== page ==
Thursday, November 28, 2013

Hours. Days. Weeks.

My wedding day. My kid's birth. An encore at a Cold Play concert. A winning play in Hillsdale's CCS softball game. Last year's fireworks finale boat side in Tahoe. I have experienced all these moments in life that have been both life changing and bittersweet but never before have I seen death come upon us.

Today is a special day of Thanks. And I am thankful to spend the entire day with Mom — holding her hand through this journey. Don't read today's post and be sad. Be thankful that you are spending another day with your family, building precious memories.

Mom came home Tuesday. This time it was different. I didn't get to drive her home. She arrived on a gurney by transport. She did not say a word and did not open her eyes. When they lifted her across the door threshold I said "Mom, you are home!" and we all got an "ok" sign. I knew that meant she was happy.

Tuesday was tough. There were lots of visitors that day. Two deliveries from the pharmacy with the hospice kit and extra morphine. Two deliveries from the medical supply company; one with a wheel chair and bedside table, one with oxygen and diapers. One visit from the hospice nurse Susan.

When Veronica got the call at another client's house that Mom would be coming home, she rushed at the chance to come over and nurse her back to health. Veronica and I were a tag team that night. I will forever be grateful to her.

Wednesday I met Mom's new doctor at the house. Yes, after 11 months of having a primary who was totally not involved, we had a doctor who personally was coming to the house. I had decided I needed to ask the tough question; how much time does Mom have?

The doctor went straight into Mom's room. She immediately grabbed Mom's hand, something no doctor had ever done through this process and just watched her. She told Veronica to stop all medications other than the two that are prescribed for pain. I asked her if we could speak out in the living room.

We chatted for quite a while. Honestly it is a blur. She very compassionately went through Mom's case and said that she just has had "one too many hits". She talked me through the active stages of death and I did listen to her every word, but I can not tell you anything she said. The only thing I clearly heard was that "Mom has hours, days, possibly weeks". My heart sank.

This was the first time her fate was very clearly articulated. I asked her if I should have my kids come and see her because I told her how Mom did not allow my brother and I to be involved in Daddy's death, nor were we allowed to say goodbye at the funeral. I told her about this blog and the desire to allow my kids to have some kind of closer with their Grandma. She gave me some comforting advice. She too did not get to say goodbye to her grandparents. She said "death is really a hot topic right now. With no disrespect, people are talking about it. This is not our parent's generation when everything was private. Read the NY Times or go online on facebook or yahoo. Our generation is involved. We are facing death and allowing our kids to see it in order to hopefully one day allow them to have the strength and knowledge to take care of us one day. So you should absolutely rush them over here and let them have their peace". And so I did.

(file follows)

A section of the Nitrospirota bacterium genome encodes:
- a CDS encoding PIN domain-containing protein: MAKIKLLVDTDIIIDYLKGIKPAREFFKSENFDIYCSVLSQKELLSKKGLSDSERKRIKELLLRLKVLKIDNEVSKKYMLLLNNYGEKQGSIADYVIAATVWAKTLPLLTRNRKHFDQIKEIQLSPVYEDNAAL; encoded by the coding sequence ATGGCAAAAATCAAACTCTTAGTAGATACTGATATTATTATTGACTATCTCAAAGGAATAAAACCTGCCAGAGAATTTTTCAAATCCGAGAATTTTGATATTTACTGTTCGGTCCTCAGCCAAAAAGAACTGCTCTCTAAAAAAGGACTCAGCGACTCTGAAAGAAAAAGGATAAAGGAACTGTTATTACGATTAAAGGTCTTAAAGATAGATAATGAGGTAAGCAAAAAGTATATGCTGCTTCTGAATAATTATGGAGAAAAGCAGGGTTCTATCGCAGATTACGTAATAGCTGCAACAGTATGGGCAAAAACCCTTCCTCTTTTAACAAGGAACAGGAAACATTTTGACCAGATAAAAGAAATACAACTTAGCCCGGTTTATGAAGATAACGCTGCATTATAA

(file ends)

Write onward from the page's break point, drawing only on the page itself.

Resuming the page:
Chase wanted to know what her favorite number was? He wanted to request wearing it on his jersey this soccer season. Mom told Chase "She loves his hair and thinks he is a looker". Mom just wanted to look at Blake, and she asked him for a hug and kiss and told him to sit closer to her. Tyler thankfully flew in to town Tuesday night. She wore a gorgeous scarf Mom had hand knitted for her last Christmas. Mom told Ty how much time it took to knit it and told her she could do anything she wanted. Shawn came in with a lightbulb. He had searched high and low for a bulb that would fit into a lamp that Mom probably bought when her and Daddy got married. Mom loves having Shawn and my Brother around to fix things. She loves Shawn dearly.

Mom told my Brother that he could fix her stairway. She has no stairway. I was hanging on to her every word; looking at signs of her closeness with god. She also told us "she was leaving on a jet plane". She talked about packing and at times her arms were lifting and moving as her eyes were shut. I would ask her what she was doing and get responses like "I'm sorting through some bags" or "I'm working on a few things". It is clear to me she is very busy wrapping things up. She would never leave any loose ends for us to have to clean up.

She is in and out of it due to the strong meds and her lack of eating. But there are moments of full clarity and that is why I need to hold her hand and observe. I can actually equate to watching my kids as a newborn. You sit and watch and wait for any small sign of a smile, a gesture. The pure joy of staring at this person you have created.

For the first time through this whole journey she asked my Brother and I very clearly, "am I dying?" I paused. I looked at him. Do I say no? What will he say?  Do we lie and appease her to lower her anxiety? "Yes" we both responded, "Yes". Mom didn't skip a beat, "well, I have had an amazing life".

I stayed by Mom's bedside until late last night. Veronica made her some home made soup and got her to eat a few spoonfuls. Who knows, maybe she is planning on staying around for Thanksgiving?
The journey continues. Happy Thanksgiving my friends. Enjoy this special day.


  1. take a deep breath and god speed.
    love, pam

  2. Your family is in my prayers Betsy. Thanks for sharing the journey that we will all experience in our families. Your candor in your writing is touching and your honesty with your kids and your mom is such a lesson for us all. xoxo Sue